Black goo in film and television

Black goo only this year - “black visicidume”, more or less - as graphene oxide is called in science fiction, it has crept into the plots of two sci-fi series, Scissione and Westworld. Three counting Stranger Things, where he had been spotted already in the first few seasons. These apparitions - which clearly represent sublimations of real-world torments - are too assiduous to be random. These are signs that cannot be ignored. Starting with Westworld, whose final season sees robots take complete control of mankind. In the series it is explained that the situation is the result of a combination of flies, parasites and, yes, a black and slimy substance. In a hidden place we see tanks of this substance with a sinister reverberation. It appears to be the liquid in which parasites are grown, a reminder of the first noteworthy appearance of mush: in the cult series The X-Files, where the so-called "black oil", also called Black Cancer or Purity, was a sentient alien virus in able to take control of the body that housed it.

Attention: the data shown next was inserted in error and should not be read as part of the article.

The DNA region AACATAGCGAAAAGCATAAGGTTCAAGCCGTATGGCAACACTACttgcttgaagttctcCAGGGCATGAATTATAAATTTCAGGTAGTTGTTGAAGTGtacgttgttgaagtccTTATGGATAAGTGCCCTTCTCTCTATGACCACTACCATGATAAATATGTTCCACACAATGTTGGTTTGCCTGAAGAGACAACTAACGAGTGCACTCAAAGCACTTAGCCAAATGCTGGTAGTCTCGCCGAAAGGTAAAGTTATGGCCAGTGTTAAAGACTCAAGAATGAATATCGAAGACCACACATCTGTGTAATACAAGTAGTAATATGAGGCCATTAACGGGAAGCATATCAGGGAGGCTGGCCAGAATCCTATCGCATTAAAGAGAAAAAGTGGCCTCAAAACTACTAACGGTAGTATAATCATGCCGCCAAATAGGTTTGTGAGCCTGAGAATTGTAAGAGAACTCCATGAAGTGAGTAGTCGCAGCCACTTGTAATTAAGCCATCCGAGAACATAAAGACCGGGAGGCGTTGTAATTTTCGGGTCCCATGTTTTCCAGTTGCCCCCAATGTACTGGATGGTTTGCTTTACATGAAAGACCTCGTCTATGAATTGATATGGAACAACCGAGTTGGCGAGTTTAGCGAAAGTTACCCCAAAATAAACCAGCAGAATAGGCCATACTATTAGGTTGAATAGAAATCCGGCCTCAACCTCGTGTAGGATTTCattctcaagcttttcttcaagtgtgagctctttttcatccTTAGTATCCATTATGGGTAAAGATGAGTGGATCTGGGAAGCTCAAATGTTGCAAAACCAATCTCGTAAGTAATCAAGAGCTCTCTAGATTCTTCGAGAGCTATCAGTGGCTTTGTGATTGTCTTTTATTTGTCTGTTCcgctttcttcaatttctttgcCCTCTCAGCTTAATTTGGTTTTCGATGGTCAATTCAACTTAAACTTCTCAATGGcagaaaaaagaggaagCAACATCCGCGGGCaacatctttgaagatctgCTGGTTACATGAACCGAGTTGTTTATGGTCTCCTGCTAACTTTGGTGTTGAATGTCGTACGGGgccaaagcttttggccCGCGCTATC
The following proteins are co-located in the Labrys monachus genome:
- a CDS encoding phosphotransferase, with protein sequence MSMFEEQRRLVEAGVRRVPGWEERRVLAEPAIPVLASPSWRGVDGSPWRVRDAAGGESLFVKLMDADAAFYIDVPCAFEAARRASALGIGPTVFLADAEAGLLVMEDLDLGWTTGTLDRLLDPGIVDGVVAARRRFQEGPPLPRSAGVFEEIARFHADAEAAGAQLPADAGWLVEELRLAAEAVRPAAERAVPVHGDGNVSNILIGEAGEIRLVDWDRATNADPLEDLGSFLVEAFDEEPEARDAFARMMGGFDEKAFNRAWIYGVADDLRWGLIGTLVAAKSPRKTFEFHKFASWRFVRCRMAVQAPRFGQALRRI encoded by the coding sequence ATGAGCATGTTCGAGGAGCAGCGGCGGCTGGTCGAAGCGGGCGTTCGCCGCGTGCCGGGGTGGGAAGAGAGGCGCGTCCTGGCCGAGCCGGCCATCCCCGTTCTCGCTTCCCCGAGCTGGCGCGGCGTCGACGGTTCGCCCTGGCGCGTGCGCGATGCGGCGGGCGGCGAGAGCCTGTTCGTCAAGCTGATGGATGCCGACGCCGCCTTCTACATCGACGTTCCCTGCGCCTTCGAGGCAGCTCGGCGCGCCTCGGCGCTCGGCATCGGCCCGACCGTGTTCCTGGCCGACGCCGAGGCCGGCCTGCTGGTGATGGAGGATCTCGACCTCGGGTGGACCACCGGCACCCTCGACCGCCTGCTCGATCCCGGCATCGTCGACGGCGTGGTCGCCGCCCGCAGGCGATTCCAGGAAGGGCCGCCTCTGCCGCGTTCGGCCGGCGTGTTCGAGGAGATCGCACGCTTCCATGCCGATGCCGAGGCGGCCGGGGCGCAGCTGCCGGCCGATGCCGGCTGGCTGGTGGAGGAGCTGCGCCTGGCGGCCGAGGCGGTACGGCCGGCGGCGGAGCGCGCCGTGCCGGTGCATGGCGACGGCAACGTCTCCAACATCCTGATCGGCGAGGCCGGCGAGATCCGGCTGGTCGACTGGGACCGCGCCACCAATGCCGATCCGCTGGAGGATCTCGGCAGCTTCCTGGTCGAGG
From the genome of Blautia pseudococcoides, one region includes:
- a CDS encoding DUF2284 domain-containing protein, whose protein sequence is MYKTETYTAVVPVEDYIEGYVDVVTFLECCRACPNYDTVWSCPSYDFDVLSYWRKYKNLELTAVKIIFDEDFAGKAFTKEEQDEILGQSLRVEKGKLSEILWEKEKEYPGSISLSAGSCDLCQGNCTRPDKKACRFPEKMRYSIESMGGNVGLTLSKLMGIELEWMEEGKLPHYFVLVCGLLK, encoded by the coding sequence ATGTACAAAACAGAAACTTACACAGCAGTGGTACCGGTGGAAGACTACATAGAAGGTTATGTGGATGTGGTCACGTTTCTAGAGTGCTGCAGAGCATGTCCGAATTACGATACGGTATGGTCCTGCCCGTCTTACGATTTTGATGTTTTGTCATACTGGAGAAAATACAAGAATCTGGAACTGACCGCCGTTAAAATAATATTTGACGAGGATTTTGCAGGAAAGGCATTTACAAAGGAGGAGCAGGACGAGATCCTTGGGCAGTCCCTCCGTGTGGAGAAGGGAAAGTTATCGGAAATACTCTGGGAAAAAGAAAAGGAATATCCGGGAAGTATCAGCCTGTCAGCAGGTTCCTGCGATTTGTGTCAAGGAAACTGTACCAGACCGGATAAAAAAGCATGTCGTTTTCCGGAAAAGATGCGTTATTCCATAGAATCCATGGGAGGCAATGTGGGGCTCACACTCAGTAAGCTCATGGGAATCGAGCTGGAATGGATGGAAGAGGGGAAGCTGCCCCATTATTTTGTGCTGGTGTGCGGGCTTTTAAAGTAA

In the middle of the third season of the series, French rescuers discover an alien ship in the depths of the ocean and mysteriously die. A diving suit belonging to one of them is found, contaminated with "some kind of oil". Is it possible that the oil is, as Agent Mulder later put it, "a means used by aliens to jump from one human body to another"? Westworld also evokes black oil as a medium. Thankfully the X-Files knows the whole truth and thanks to FBI agent Scully, in season five we learn that the body thief is a kind of "worm-like organism" that "sticks to the pineal gland". Black goo isn't just a medium - it's a monster too.